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Description acceptance terms
Unless it is expressly specified that an offer to buy or sell goods must be accepted just as made, the offeree may accept an offer and at the same time propose an additional term. This is contrary to general contract law. Under general contract law, the proposed additional term would be considered a counteroffer and the original offered would be rejected. Under Article 2 of the Uniform Commercial Code, the new term does not reject the original offer. A contract arises on the terms of the original offer, and the new term is a counteroffer. The new term does not become binding until accepted by the original offeror. If, however, the offer states that it must be accepted exactly as made, the ordinary contract law rules apply.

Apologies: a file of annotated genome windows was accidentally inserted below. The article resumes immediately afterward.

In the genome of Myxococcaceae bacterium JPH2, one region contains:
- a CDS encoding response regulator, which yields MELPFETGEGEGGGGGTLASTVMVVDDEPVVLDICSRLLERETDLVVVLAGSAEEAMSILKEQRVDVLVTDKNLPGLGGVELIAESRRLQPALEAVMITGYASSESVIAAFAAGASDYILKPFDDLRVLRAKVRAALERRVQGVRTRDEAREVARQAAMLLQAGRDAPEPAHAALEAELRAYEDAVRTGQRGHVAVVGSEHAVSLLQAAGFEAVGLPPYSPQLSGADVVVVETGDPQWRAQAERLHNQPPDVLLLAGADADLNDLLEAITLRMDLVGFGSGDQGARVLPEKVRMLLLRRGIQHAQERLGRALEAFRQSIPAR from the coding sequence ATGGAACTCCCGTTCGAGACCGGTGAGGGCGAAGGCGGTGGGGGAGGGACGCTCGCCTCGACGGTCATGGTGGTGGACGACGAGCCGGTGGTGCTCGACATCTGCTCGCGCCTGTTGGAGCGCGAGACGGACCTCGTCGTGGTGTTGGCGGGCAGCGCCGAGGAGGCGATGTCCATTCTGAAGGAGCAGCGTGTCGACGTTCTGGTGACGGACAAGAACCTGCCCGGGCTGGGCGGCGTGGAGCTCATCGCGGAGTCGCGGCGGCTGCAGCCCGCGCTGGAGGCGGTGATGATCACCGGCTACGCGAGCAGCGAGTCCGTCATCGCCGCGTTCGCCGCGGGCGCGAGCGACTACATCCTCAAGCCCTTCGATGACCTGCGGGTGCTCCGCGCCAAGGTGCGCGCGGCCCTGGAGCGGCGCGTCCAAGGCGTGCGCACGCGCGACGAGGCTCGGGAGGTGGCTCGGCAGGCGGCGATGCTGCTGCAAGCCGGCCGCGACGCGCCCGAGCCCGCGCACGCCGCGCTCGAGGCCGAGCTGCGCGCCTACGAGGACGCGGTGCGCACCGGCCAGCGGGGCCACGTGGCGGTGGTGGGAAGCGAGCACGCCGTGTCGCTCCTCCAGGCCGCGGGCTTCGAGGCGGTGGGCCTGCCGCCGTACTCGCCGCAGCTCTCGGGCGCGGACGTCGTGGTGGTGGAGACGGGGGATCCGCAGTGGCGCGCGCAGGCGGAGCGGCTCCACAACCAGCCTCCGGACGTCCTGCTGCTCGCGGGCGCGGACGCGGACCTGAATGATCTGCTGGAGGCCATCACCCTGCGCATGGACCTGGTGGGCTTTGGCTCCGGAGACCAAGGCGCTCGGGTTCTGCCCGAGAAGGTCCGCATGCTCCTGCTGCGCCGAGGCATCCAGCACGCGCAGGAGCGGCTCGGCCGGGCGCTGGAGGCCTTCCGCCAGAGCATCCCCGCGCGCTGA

In a transaction between merchants, the additional term becomes part of the contract if that term does not materially alter the offer and no objection is made to it. However, if such an additional term from the seller operates solely to the sellers advantage, it is a material term and must be accepted by the buyer to be effective.
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